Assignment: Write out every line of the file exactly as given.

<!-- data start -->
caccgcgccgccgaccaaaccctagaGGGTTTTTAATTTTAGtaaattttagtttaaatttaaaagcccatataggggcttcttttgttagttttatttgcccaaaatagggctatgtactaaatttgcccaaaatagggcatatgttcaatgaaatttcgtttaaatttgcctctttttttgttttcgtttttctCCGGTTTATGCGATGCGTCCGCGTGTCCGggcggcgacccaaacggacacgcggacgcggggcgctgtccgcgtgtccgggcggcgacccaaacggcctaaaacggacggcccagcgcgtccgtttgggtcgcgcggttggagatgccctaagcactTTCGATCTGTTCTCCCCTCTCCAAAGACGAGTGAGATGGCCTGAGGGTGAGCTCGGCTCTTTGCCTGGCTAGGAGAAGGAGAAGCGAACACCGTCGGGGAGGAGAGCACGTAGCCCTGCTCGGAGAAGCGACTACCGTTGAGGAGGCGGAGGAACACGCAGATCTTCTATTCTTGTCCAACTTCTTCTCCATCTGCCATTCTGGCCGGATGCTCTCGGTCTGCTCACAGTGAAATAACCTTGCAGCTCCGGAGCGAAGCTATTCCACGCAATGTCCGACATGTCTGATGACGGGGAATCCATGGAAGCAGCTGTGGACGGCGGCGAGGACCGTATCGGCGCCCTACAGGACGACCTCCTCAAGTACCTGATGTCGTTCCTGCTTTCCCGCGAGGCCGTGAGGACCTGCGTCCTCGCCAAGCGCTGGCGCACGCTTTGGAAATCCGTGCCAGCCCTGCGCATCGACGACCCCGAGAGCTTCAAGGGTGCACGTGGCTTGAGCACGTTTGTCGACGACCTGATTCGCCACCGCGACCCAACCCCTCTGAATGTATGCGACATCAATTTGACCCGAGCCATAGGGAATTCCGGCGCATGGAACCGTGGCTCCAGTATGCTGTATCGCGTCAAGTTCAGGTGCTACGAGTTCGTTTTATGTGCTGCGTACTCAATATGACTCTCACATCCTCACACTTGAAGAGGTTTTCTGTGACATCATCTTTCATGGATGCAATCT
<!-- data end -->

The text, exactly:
caccgcgccgccgaccaaaccctagaGGGTTTTTAATTTTAGtaaattttagtttaaatttaaaagcccatataggggcttcttttgttagttttatttgcccaaaatagggctatgtactaaatttgcccaaaatagggcatatgttcaatgaaatttcgtttaaatttgcctctttttttgttttcgtttttctCCGGTTTATGCGATGCGTCCGCGTGTCCGggcggcgacccaaacggacacgcggacgcggggcgctgtccgcgtgtccgggcggcgacccaaacggcctaaaacggacggcccagcgcgtccgtttgggtcgcgcggttggagatgccctaagcactTTCGATCTGTTCTCCCCTCTCCAAAGACGAGTGAGATGGCCTGAGGGTGAGCTCGGCTCTTTGCCTGGCTAGGAGAAGGAGAAGCGAACACCGTCGGGGAGGAGAGCACGTAGCCCTGCTCGGAGAAGCGACTACCGTTGAGGAGGCGGAGGAACACGCAGATCTTCTATTCTTGTCCAACTTCTTCTCCATCTGCCATTCTGGCCGGATGCTCTCGGTCTGCTCACAGTGAAATAACCTTGCAGCTCCGGAGCGAAGCTATTCCACGCAATGTCCGACATGTCTGATGACGGGGAATCCATGGAAGCAGCTGTGGACGGCGGCGAGGACCGTATCGGCGCCCTACAGGACGACCTCCTCAAGTACCTGATGTCGTTCCTGCTTTCCCGCGAGGCCGTGAGGACCTGCGTCCTCGCCAAGCGCTGGCGCACGCTTTGGAAATCCGTGCCAGCCCTGCGCATCGACGACCCCGAGAGCTTCAAGGGTGCACGTGGCTTGAGCACGTTTGTCGACGACCTGATTCGCCACCGCGACCCAACCCCTCTGAATGTATGCGACATCAATTTGACCCGAGCCATAGGGAATTCCGGCGCATGGAACCGTGGCTCCAGTATGCTGTATCGCGTCAAGTTCAGGTGCTACGAGTTCGTTTTATGTGCTGCGTACTCAATATGACTCTCACATCCTCACACTTGAAGAGGTTTTCTGTGACATCATCTTTCATGGATGCAATCT